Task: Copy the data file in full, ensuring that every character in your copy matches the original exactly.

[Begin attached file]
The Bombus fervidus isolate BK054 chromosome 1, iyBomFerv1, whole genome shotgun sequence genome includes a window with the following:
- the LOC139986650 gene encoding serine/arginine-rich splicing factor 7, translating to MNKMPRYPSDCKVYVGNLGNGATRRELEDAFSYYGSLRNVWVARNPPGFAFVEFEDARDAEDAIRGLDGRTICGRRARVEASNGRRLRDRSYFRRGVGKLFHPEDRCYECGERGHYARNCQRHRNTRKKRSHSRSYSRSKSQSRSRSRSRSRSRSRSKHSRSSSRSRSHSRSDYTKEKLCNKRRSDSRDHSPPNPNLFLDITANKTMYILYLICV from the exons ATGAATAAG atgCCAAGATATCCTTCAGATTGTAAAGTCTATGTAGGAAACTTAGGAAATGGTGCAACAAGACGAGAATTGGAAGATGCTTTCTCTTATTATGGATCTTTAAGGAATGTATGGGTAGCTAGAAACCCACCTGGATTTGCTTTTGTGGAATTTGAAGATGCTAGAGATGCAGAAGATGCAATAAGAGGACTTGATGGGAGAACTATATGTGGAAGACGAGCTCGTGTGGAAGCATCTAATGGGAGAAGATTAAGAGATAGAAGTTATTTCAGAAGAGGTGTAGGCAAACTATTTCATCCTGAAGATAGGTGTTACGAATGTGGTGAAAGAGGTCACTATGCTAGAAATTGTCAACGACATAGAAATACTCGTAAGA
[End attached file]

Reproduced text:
The Bombus fervidus isolate BK054 chromosome 1, iyBomFerv1, whole genome shotgun sequence genome includes a window with the following:
- the LOC139986650 gene encoding serine/arginine-rich splicing factor 7, translating to MNKMPRYPSDCKVYVGNLGNGATRRELEDAFSYYGSLRNVWVARNPPGFAFVEFEDARDAEDAIRGLDGRTICGRRARVEASNGRRLRDRSYFRRGVGKLFHPEDRCYECGERGHYARNCQRHRNTRKKRSHSRSYSRSKSQSRSRSRSRSRSRSRSKHSRSSSRSRSHSRSDYTKEKLCNKRRSDSRDHSPPNPNLFLDITANKTMYILYLICV from the exons ATGAATAAG atgCCAAGATATCCTTCAGATTGTAAAGTCTATGTAGGAAACTTAGGAAATGGTGCAACAAGACGAGAATTGGAAGATGCTTTCTCTTATTATGGATCTTTAAGGAATGTATGGGTAGCTAGAAACCCACCTGGATTTGCTTTTGTGGAATTTGAAGATGCTAGAGATGCAGAAGATGCAATAAGAGGACTTGATGGGAGAACTATATGTGGAAGACGAGCTCGTGTGGAAGCATCTAATGGGAGAAGATTAAGAGATAGAAGTTATTTCAGAAGAGGTGTAGGCAAACTATTTCATCCTGAAGATAGGTGTTACGAATGTGGTGAAAGAGGTCACTATGCTAGAAATTGTCAACGACATAGAAATACTCGTAAGA